Preventing transmission from mother to child

Between 2010 and 2011, UNICEF will continue to support the Ministry of Health and other partners to scale up the PMTCT programme and improve the quality of services offered to pregnant women.

In order to prevent the transmission of HIV from mother to child, the Ministry of Health aims to expand PMTCT services to all health facilities in the country with antenatal care and maternity wards, with the goal of reaching 861 by 2011.

The Ministry of Health promotes paediatric treatment through linkages with other child survival interventions, such as vitamin A supplementation, immunisation, and safe infant and young child feeding practises.

HIV prevention and treatment are incorporated into the Integrated Management of Childhood Illness approach, in order to detect and treat children living with HIV at an early stage.

Scaling up paediatric treament

In the area of paediatric AIDS treatment, the Ministry of Health is supported by UNICEF and its partners to expand treatment, care and support for children living with HIV across the country. 

Between 2010 and 2011, UNICEF and its partners will continue to support the Ministry of Health in the existing 173 UNICEF supported sites and will support the creation of new sites, bringing the number of UNICEF-supported sites to 215.

Over the past few years, the number of sites providing one or more of the elements of care, treatment and nutrition package required by children exposed to and/or infected with HIV has increased significantly.

The strategy over the next three years is to strengthen the quality of services in existing sites across the country and create stronger linkages with PMTCT services, early infant diagnosis and community activities.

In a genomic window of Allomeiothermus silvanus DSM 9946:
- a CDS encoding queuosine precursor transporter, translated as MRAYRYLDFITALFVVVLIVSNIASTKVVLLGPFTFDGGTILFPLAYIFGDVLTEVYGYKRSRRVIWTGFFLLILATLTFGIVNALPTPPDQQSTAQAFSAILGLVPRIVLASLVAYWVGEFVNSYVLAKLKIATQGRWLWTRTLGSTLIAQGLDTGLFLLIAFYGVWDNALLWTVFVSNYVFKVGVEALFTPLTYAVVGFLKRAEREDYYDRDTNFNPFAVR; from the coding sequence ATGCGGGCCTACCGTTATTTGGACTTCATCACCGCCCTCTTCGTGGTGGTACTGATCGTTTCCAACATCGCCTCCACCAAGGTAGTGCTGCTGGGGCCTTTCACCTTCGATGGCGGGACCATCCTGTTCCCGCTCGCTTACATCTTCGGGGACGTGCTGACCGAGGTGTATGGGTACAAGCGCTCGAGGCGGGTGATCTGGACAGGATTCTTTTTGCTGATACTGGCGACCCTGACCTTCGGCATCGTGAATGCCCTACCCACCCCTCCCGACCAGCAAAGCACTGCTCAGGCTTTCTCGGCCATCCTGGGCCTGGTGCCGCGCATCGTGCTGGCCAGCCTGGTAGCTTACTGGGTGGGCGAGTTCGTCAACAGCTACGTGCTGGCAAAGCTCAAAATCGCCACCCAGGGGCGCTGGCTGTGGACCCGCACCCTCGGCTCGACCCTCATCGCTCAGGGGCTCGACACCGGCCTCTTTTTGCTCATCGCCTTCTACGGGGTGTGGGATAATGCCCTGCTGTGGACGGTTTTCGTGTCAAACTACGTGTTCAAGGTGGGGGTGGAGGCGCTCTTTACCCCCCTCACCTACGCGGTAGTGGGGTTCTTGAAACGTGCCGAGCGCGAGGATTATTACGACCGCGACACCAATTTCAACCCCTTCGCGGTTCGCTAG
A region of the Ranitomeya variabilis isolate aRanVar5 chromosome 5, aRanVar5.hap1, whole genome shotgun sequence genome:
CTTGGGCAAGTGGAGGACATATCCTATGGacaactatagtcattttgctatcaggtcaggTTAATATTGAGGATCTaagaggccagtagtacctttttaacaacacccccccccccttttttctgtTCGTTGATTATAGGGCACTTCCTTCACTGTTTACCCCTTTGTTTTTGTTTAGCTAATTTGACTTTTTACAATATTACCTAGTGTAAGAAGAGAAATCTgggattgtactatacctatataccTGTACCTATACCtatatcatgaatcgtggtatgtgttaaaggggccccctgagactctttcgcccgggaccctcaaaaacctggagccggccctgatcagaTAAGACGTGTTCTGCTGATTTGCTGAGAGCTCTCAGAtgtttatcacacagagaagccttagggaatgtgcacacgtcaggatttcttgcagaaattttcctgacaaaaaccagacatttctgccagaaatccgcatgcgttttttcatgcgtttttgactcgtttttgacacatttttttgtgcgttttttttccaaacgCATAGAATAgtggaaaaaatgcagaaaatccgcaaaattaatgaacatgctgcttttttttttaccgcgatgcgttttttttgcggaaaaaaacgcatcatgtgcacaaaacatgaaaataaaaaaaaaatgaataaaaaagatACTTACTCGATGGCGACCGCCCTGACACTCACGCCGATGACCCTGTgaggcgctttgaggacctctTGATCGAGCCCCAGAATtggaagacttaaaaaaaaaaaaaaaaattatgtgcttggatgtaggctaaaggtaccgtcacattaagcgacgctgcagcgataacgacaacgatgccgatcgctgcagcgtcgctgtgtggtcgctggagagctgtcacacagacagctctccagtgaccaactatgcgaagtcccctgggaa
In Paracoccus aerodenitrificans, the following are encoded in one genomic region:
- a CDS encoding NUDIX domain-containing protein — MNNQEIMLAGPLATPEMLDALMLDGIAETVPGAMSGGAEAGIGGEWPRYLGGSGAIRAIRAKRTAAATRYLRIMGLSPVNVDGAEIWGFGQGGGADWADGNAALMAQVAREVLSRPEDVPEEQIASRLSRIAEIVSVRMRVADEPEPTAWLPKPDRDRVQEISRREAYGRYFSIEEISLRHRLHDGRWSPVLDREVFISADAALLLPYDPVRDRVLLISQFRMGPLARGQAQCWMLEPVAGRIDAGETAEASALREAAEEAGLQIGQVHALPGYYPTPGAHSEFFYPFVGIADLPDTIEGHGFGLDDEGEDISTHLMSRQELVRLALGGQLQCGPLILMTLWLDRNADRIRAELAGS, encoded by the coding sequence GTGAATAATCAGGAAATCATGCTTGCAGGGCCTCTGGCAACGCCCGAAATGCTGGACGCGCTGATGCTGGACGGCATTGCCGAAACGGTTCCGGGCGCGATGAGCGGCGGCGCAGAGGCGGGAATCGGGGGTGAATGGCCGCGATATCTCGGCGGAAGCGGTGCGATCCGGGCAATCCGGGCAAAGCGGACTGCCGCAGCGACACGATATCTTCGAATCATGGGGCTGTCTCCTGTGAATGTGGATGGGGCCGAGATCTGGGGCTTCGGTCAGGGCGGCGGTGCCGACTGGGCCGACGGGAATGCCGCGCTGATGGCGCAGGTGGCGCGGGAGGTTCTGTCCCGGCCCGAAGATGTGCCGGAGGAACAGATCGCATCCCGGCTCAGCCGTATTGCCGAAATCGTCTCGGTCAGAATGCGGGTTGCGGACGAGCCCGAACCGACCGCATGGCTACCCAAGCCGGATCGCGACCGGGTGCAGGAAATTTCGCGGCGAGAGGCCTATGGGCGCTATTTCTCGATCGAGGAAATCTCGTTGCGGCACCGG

Preventing new infection

UNICEF will continue to scale up prevention activities for children and young people across the country In support of the Government and civil society partners.

Between 2010 and 2011, UNICEF will focus its HIV prevention efforts on in-school children between 10 and 14 years of age, complementing the HIV prevention activities for other age groups carried out by the government and other development partners in the country.

At the same time, UNICEF will continue to expand and strengthen community-based activities, using a variety of community communication channels, such as multimedia mobile units, child-to-child media programmes and theater networks.

Protecting vulnerable children

The Government, national institutions and civil society are supported by UNICEF and other partners to increase access to basic services and social protection for orphaned and other vulnerable children in provinces most affected by HIV and AIDS.

Between 2010 and 2011, UNICEF will continue to support the scaling-up of services for orphaned and vulnerable children in line with the national strategy through direct service delivery and social protection programmes.

UNICEF’s work is guided by the national Plan of Action for Orphaned and Vulnerable Children, which outlines the main principles of intervention, targets and priority actions that have been agreed upon by the Government, civil society, and multi-lateral partners.

The plan aims to reach 1.3 million orphaned and vulnerable children with a set of six basic services: education, health care, material/financial support (including access to poverty certificates), nutritional support, psycho-social support and legal support (including access to birth certificates).

 

 
Search:

 Email this article

unite for children